Movin’ on up.
21 Jump Street (2012) | dir. Phil Lord and Christopher Miller
Based on the 1987 television show starring Johnny Depp that ran for four years, 21 Jump Street follows two new police officers, Schmidt and Jenko, who are assigned a mission to go undercover as high school students in order to uncover the minds behind a wave of a synthetic drug abuse. The film opened the door to a new generation who weren’t familiar with the original show. This new take resounded well with audiences, topping the box office for the first two weeks of its release and received generally positive reviews from critics.
The Addams Family (1991) | dir. Barry Sonnenfeld
Barry Sonnenfeld’s film adaptation of the 1964 television show of the same name was the the seventh highest grossing film of 1991. Starring Anjelica Huston as Morticia Addams, Raul Julia as Gomez Addams and Christina Ricci as Wednesday Addams, The Addams Family follows the story of an impostor, claiming to be the family’s Uncle Fester, who is welcomed into the family until Morticia becomes suspicious.
Mission: Impossible (1996) | dir. Brian De Palma
Mission: Impossible follows Ethan Hunt and the mission he is given to uncover the man who has framed him for the murders of his Impossible Missions Force team. The popularity and success of this film paved the way for a number of sequels, including the upcoming Rogue Nation, which is set to be released later this year.
South Park: Bigger Longer & Uncut (1999) | dir. Trey Parker
This 1999 adult animated satirical comedy film musical, which is based on the popular animated television franchise, was well met by critics and fans alike, who appreciated the R- rated humour as well as the political and social satire that saturated the film. The film was a box-office hit, produced on a budget of twenty-one billion dollars and going on to gross to over eighty-three million dollars.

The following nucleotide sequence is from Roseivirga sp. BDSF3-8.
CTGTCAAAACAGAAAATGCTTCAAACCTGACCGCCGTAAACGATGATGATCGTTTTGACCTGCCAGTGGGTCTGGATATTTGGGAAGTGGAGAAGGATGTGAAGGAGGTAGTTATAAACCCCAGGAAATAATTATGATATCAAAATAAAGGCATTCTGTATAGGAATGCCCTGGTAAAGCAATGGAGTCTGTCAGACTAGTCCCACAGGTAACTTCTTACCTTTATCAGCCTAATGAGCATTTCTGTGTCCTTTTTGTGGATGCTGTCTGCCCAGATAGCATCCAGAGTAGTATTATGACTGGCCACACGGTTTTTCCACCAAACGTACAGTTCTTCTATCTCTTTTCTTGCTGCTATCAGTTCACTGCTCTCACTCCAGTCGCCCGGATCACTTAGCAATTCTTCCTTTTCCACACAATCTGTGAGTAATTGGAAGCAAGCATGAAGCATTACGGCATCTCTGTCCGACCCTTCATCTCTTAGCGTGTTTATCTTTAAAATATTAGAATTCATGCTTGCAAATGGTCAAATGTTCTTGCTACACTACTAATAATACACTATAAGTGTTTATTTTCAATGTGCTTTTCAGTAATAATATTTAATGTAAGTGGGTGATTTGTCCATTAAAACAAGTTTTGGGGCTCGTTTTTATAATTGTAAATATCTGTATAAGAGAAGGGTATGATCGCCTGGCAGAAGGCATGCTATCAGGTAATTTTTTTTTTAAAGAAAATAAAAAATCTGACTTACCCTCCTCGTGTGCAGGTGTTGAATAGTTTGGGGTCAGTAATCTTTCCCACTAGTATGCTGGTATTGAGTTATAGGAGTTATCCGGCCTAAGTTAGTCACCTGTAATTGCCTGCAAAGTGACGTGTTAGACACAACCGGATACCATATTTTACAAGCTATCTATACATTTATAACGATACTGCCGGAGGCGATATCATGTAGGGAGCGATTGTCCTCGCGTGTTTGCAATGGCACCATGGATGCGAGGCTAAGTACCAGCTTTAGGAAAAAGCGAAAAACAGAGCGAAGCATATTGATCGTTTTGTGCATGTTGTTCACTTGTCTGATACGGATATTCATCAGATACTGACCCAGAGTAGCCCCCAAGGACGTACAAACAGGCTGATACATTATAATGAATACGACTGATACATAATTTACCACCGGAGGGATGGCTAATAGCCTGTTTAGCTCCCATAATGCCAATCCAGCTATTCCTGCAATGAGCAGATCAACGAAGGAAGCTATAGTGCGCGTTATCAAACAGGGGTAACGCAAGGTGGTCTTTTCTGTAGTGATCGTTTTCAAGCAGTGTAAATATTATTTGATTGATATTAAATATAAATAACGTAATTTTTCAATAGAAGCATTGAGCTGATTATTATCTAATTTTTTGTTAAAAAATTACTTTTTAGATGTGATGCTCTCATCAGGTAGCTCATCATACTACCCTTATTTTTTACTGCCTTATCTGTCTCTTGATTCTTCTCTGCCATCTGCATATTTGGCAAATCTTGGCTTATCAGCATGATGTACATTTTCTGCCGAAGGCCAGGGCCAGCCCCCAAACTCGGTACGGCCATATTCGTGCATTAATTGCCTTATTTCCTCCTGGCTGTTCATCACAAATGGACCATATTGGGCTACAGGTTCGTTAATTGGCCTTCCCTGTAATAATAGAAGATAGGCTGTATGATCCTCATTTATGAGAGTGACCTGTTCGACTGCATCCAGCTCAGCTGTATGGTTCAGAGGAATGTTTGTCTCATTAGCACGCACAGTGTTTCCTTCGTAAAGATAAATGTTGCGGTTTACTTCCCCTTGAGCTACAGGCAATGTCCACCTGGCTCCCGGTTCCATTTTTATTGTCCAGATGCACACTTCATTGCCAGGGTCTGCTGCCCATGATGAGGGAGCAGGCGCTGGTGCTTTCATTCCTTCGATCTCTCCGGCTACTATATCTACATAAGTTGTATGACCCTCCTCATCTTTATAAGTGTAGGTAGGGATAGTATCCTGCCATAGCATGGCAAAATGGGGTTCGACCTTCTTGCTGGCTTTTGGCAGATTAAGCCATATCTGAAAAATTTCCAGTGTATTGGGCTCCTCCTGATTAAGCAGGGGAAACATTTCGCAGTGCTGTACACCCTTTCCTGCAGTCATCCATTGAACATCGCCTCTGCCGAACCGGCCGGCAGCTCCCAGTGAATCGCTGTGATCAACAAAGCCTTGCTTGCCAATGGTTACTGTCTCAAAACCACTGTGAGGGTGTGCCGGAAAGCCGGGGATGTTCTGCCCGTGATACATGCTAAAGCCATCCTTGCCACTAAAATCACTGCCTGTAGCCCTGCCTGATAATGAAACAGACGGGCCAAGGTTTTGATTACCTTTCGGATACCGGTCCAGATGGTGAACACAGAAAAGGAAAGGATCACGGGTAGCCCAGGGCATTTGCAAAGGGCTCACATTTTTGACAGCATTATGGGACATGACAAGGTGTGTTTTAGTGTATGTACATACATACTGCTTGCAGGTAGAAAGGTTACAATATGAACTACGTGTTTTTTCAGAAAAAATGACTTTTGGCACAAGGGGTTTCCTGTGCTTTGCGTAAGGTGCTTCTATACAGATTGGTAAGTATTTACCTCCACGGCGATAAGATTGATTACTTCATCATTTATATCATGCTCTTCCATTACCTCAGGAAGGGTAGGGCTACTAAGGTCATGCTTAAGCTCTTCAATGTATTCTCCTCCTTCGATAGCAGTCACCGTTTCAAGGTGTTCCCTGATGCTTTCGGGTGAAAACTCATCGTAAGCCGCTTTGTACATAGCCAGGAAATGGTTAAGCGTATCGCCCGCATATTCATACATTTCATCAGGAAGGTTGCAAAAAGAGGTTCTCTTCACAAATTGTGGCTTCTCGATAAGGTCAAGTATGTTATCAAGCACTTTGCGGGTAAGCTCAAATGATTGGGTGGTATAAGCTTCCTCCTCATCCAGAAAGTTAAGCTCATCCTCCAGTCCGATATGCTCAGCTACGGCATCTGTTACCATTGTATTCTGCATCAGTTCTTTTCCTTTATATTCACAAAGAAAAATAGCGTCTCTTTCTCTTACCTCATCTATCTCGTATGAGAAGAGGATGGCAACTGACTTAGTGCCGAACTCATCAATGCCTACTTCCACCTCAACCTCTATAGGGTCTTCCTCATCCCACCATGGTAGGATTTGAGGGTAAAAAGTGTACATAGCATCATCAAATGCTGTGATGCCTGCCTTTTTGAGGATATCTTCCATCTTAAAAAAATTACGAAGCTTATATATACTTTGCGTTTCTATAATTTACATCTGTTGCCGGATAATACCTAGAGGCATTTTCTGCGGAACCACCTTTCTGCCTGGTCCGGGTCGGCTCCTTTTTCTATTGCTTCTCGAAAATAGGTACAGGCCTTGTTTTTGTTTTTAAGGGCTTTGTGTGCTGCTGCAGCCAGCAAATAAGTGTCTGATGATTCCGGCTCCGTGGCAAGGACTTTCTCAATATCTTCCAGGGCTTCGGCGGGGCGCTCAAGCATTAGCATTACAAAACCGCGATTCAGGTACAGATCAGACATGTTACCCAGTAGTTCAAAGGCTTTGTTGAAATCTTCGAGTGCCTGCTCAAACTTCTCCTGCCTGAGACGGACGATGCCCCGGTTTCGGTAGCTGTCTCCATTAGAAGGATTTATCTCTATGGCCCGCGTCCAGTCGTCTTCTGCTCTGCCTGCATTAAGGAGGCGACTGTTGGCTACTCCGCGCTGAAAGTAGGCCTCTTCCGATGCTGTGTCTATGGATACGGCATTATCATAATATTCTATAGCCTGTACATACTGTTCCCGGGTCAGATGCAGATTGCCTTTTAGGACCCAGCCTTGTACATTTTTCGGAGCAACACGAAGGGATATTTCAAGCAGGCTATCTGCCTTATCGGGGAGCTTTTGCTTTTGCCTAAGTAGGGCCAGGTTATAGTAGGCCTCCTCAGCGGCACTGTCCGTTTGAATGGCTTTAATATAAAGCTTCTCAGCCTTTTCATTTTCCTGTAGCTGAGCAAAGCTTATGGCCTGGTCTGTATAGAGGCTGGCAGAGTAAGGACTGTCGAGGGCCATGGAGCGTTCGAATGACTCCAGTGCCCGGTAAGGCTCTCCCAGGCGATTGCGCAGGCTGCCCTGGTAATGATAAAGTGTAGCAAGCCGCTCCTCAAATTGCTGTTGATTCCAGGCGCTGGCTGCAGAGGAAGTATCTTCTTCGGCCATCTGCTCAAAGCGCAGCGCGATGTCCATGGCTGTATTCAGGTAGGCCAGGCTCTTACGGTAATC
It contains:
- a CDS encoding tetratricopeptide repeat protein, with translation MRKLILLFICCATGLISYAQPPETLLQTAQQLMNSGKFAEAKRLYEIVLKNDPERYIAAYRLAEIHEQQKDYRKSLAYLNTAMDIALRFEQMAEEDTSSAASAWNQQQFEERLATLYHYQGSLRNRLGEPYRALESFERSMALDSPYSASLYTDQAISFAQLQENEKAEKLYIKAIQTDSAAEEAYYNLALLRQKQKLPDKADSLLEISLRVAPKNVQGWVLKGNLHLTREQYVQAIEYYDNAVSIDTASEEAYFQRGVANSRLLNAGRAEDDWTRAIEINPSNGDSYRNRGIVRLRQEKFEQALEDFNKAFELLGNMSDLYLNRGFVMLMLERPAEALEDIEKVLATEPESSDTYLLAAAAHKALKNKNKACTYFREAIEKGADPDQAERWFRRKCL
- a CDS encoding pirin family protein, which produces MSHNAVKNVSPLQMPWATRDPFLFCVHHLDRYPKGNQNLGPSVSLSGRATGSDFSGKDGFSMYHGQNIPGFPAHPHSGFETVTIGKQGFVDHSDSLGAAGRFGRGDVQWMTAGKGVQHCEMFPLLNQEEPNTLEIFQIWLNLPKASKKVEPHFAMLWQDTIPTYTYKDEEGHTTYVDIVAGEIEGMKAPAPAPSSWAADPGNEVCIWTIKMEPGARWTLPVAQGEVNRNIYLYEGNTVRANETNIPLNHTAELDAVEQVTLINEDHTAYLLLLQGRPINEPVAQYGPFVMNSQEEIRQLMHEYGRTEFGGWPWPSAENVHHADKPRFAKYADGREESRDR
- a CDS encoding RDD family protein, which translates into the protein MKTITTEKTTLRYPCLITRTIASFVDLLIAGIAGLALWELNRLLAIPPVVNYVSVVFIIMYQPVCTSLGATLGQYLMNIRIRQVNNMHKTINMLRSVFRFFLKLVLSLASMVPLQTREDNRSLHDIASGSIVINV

Star Trek (2009) | dir. J.J. Abrams
While the television show generated many films involving the original cast, this newer reboot of the Star Trek story was also warmly accepted by hardcore fans. Director J.J. Abrams was able to create a new story within the universe, stating that was a ”movie for movie fans not star trek fans”, and helped it to be loved by both. The film was both a critical success and a hit at the box office and created a new era from of Star Trek fandom.
The Fugitive (1993) | dir. Andrew Davis
The critically acclaimed and Oscar nominated film The Fugitive was in fact a remake of the 1960s television series of the same name. Starring Harrison Ford and Tommy Lee Jones, The Fugitive film follows Dr. Richard Kimble, played by Ford, who was wrongfully convicted for the murder of his wife. The film follows Kimble as he sets out to prove his innocence and bring the real culprits to justice, all while being pursued by a team of U.S Marshalls. The film spent six weeks at the top of the U.S. box office.
The Untouchables (1987) | dir. Brian De Palma
The Untouchables follows government agent Elliot Ness’ account of the effort of his law enforcement team, known as the “Untouchables” in the period of prohibition order as they to try and bring the gangster such as Al Capone to justice. Much like the television show, the historical account of gangsters within this era in America gained much critical acclaim, garnering an Oscar for Sean Connery as Best Supporting Actor, as well as three other nominations. The film also did well at the box office, making over $76 million, making it the sixth-highest opening film of the year.
The Naked Gun: From the Files of Police Squad! (1988) | dir. David Zucker
Police Squad is a show that only ran for one season on the ABC whereas The Naked Gun: From the Files of Police Squad! was a complete success and generated two sequels. The film follows Detective Drebin, played by Leslie Nielson, who is seeking revenge for the death of his partner, portrayed by O.J Simpson. The film helped foster new interest in the TV show, TV Guide ranking it as number 7 on the 2013 TV Guide Lost 60 shows that were cancelled too early.
Traffic (2000) | dir. Steven Soderbergh
Based of the 1989 British television miniseries Traffik, the Soderbergh film Traffic is a critically acclaimed crime drama that explores the illegal drug trade from different perspectives, including a user, an enforcer, a politician and a trafficker. Although some of these characters do not actually interact in the film their stories are all linked. Traffic earned numerous awards, included four Oscars, while also doing well at the box office, earning a total of $207.5 million.